I am doing a SARIMA forecasting for my monthly data in STATA, and below is my forecast. I use a SARIMA (1,1,1)(0,1,1,12) model, but the forecast seem to only capture the previous month pattern, which cause the forecast very repetitive (eg. the trend is going upward, which seems logical that we expect a greater number of ship arrivals to port). Looking at the historical pattern, there were up and downs like a random noise shape. My forecast, however does not capture the random noise shape. I am curious what went wrong? Is it because of the ARIMA I used is incorrect? Or what other reasons? I would really be grateful if someone could tell me where I did wrong, and the corrections that I could make to make the forecast seem more realistic. Thank you!

Here is the command code I used in STATA:

*tsset month1, monthly
tsappend, last(2030m1) tsfmt(tm)
arima con_arrivals, arima(1,0,1) sarima(0,1,1,12)
predict con_arrivals_f, y dynamic(m(2019m1))
tsline con_arrivals con_arrivals_f if month1 > m(1995m1)* 

enter image description here

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    $\begingroup$ What do you expect the forecast to look like? $\endgroup$ – The Laconic Feb 27 at 13:07
  • $\begingroup$ Hi, looking at the historical patterns, I would expect the forecast to be not just repetitive, but have some up and downs. $\endgroup$ – HE HAISONG Feb 27 at 13:11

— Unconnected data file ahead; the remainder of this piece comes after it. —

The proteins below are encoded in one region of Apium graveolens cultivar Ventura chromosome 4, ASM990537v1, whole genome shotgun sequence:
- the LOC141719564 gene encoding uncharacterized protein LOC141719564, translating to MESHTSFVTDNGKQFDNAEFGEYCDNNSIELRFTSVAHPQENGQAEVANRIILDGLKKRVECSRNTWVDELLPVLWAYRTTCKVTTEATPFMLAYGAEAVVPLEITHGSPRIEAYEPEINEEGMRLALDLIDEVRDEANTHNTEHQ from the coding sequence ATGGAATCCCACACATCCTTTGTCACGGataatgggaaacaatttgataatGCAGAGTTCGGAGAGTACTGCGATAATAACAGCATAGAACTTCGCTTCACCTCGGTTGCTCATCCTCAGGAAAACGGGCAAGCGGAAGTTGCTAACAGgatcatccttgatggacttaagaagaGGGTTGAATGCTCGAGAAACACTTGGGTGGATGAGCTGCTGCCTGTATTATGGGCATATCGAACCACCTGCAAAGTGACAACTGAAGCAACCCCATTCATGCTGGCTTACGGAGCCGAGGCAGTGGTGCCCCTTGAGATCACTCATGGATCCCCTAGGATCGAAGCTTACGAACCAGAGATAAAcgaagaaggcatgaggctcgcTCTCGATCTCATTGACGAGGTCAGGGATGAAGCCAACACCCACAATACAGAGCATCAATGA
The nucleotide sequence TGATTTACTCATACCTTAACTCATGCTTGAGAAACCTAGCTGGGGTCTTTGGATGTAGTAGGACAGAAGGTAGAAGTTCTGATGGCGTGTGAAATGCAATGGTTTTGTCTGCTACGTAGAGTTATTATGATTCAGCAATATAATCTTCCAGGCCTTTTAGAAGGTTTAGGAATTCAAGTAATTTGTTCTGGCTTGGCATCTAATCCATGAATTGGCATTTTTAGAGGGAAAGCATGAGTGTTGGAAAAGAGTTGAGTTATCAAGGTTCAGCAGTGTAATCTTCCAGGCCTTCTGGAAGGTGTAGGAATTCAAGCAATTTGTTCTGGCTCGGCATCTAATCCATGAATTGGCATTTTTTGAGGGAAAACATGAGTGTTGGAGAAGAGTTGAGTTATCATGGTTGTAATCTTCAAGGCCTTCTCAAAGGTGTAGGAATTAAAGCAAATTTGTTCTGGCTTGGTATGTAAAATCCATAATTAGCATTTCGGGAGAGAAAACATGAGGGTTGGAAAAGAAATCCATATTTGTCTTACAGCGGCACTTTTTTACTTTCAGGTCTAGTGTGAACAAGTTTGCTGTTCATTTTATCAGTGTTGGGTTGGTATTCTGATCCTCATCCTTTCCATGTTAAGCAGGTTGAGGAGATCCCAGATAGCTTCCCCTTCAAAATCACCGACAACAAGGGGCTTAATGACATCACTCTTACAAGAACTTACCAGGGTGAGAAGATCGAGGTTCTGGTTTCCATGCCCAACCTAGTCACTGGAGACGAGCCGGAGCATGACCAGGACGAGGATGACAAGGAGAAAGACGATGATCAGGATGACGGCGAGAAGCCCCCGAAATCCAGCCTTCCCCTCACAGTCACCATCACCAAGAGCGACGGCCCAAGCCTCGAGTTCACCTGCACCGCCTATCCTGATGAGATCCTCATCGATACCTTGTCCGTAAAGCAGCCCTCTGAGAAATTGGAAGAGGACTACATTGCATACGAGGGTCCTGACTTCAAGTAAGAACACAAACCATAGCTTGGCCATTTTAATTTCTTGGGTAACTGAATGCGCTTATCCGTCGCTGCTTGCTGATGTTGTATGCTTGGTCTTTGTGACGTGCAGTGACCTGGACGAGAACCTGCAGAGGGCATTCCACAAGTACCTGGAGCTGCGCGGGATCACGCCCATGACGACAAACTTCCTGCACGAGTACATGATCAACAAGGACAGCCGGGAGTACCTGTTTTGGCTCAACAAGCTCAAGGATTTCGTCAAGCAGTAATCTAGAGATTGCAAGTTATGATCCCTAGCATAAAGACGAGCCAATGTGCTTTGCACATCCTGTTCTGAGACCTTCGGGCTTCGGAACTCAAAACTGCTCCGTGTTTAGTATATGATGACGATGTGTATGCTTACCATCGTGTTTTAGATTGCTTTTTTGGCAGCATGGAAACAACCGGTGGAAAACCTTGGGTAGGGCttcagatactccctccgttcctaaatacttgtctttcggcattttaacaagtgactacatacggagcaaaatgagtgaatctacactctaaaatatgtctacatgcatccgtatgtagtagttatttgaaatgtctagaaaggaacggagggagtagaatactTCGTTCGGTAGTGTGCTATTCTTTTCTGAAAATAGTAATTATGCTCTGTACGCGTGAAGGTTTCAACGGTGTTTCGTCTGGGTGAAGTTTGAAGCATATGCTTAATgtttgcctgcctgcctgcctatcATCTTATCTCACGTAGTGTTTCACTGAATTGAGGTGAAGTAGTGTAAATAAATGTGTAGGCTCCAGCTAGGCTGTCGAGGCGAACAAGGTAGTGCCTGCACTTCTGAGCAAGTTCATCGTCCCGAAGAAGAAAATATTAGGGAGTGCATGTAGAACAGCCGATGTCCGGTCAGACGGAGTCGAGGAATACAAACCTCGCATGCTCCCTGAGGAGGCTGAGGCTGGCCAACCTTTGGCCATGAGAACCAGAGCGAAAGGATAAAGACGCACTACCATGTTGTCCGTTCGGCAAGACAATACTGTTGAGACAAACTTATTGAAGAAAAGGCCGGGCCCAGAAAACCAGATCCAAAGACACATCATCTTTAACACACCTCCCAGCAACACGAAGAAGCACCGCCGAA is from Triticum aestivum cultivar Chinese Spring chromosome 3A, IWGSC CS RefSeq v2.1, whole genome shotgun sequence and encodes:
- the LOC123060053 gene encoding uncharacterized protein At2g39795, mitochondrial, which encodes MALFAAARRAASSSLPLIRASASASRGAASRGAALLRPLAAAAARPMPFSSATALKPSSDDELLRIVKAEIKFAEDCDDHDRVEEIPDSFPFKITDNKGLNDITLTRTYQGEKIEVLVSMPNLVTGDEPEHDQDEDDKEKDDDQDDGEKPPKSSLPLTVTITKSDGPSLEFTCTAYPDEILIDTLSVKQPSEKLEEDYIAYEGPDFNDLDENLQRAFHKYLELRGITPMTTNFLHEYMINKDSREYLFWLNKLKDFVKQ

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    $\begingroup$ You can only predict the regularities in data; whatever is truly random is unpredictable. $\endgroup$ – Firebug Feb 27 at 13:22
  • $\begingroup$ Hi thank you for the advice. Just one question: in the previous historical pattern, there are sometimes a peak and then a downturn to trough. However, the forecast does not capture that, in other words, the forecast is just keep going up. This cant possibly be right? $\endgroup$ – HE HAISONG Feb 27 at 13:45

As Firebug notes, time series forecasting algorithms can only predict signal or patterns. Patterns that are unpredictable in timing can, by definition, not be predicted. And so they will not be.

Let's turn the question around: you expect the forecast to contain large peaks and troughs just like the past observations do. When do you expect them? Why do you expect them at some specific point in time, rather than, say, half a year earlier or two years later? If you can answer these questions, then you can start looking for a prediction algorithm that incorporates this kind of information.

ARIMA, incidentally, won't. It only looks back a short number of periods. It does include the possibility of large peaks and troughs by having large prediction intervals (not shown on your plot) - larger ones than if your series did not have these strong fluctuations.

You mention that your series is one of ships arriving in ports, and I notice that the big drop is apparently in 2008. This looks like it was driven by the Great Recession. If you can predict the next similarly strong downturn with any kind of accuracy, then you should not be forecasting ship arrivals, but earning tons of money by shorting stocks. (This is shorthand for: many extremely smart people are trying to predict exactly this kind of pattern, and unsuccessfully so, so it's not realistic to expect a dumb algorithm to manage it.)

Related: How to know that your machine learning problem is hopeless?


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